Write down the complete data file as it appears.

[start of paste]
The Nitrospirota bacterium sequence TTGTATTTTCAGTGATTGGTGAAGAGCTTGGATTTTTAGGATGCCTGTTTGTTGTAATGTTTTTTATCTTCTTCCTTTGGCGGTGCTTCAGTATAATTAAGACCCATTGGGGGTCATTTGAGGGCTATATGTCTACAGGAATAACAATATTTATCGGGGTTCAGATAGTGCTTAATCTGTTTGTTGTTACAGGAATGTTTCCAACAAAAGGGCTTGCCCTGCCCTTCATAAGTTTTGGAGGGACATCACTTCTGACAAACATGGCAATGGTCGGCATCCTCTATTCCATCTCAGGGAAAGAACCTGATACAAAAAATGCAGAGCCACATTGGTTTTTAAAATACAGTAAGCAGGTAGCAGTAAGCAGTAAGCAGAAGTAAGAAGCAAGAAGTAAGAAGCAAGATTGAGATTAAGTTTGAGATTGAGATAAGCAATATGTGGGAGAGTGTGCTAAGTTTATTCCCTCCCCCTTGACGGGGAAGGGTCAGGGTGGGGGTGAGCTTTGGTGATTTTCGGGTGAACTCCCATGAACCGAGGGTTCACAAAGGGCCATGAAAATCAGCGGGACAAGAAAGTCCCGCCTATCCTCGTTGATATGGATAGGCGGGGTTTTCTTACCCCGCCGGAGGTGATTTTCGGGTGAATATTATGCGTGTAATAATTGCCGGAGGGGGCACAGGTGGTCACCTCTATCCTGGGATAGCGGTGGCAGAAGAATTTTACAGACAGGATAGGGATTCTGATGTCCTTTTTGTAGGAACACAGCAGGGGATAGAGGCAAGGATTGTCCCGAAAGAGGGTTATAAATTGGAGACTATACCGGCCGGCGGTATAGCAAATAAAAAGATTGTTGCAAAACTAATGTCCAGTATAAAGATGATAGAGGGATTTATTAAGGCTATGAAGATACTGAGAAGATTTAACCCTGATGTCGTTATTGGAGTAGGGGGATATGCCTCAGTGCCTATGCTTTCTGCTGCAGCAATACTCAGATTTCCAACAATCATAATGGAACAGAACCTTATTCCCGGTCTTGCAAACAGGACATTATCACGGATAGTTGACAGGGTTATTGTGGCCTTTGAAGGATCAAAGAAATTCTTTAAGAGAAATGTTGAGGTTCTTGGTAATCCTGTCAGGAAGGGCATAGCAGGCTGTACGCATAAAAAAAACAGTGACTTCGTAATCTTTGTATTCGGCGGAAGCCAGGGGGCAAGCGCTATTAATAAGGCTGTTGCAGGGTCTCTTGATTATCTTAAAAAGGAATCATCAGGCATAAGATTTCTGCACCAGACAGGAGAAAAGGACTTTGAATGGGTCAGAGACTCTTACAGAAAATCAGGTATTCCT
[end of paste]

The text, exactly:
The Nitrospirota bacterium sequence TTGTATTTTCAGTGATTGGTGAAGAGCTTGGATTTTTAGGATGCCTGTTTGTTGTAATGTTTTTTATCTTCTTCCTTTGGCGGTGCTTCAGTATAATTAAGACCCATTGGGGGTCATTTGAGGGCTATATGTCTACAGGAATAACAATATTTATCGGGGTTCAGATAGTGCTTAATCTGTTTGTTGTTACAGGAATGTTTCCAACAAAAGGGCTTGCCCTGCCCTTCATAAGTTTTGGAGGGACATCACTTCTGACAAACATGGCAATGGTCGGCATCCTCTATTCCATCTCAGGGAAAGAACCTGATACAAAAAATGCAGAGCCACATTGGTTTTTAAAATACAGTAAGCAGGTAGCAGTAAGCAGTAAGCAGAAGTAAGAAGCAAGAAGTAAGAAGCAAGATTGAGATTAAGTTTGAGATTGAGATAAGCAATATGTGGGAGAGTGTGCTAAGTTTATTCCCTCCCCCTTGACGGGGAAGGGTCAGGGTGGGGGTGAGCTTTGGTGATTTTCGGGTGAACTCCCATGAACCGAGGGTTCACAAAGGGCCATGAAAATCAGCGGGACAAGAAAGTCCCGCCTATCCTCGTTGATATGGATAGGCGGGGTTTTCTTACCCCGCCGGAGGTGATTTTCGGGTGAATATTATGCGTGTAATAATTGCCGGAGGGGGCACAGGTGGTCACCTCTATCCTGGGATAGCGGTGGCAGAAGAATTTTACAGACAGGATAGGGATTCTGATGTCCTTTTTGTAGGAACACAGCAGGGGATAGAGGCAAGGATTGTCCCGAAAGAGGGTTATAAATTGGAGACTATACCGGCCGGCGGTATAGCAAATAAAAAGATTGTTGCAAAACTAATGTCCAGTATAAAGATGATAGAGGGATTTATTAAGGCTATGAAGATACTGAGAAGATTTAACCCTGATGTCGTTATTGGAGTAGGGGGATATGCCTCAGTGCCTATGCTTTCTGCTGCAGCAATACTCAGATTTCCAACAATCATAATGGAACAGAACCTTATTCCCGGTCTTGCAAACAGGACATTATCACGGATAGTTGACAGGGTTATTGTGGCCTTTGAAGGATCAAAGAAATTCTTTAAGAGAAATGTTGAGGTTCTTGGTAATCCTGTCAGGAAGGGCATAGCAGGCTGTACGCATAAAAAAAACAGTGACTTCGTAATCTTTGTATTCGGCGGAAGCCAGGGGGCAAGCGCTATTAATAAGGCTGTTGCAGGGTCTCTTGATTATCTTAAAAAGGAATCATCAGGCATAAGATTTCTGCACCAGACAGGAGAAAAGGACTTTGAATGGGTCAGAGACTCTTACAGAAAATCAGGTATTCCT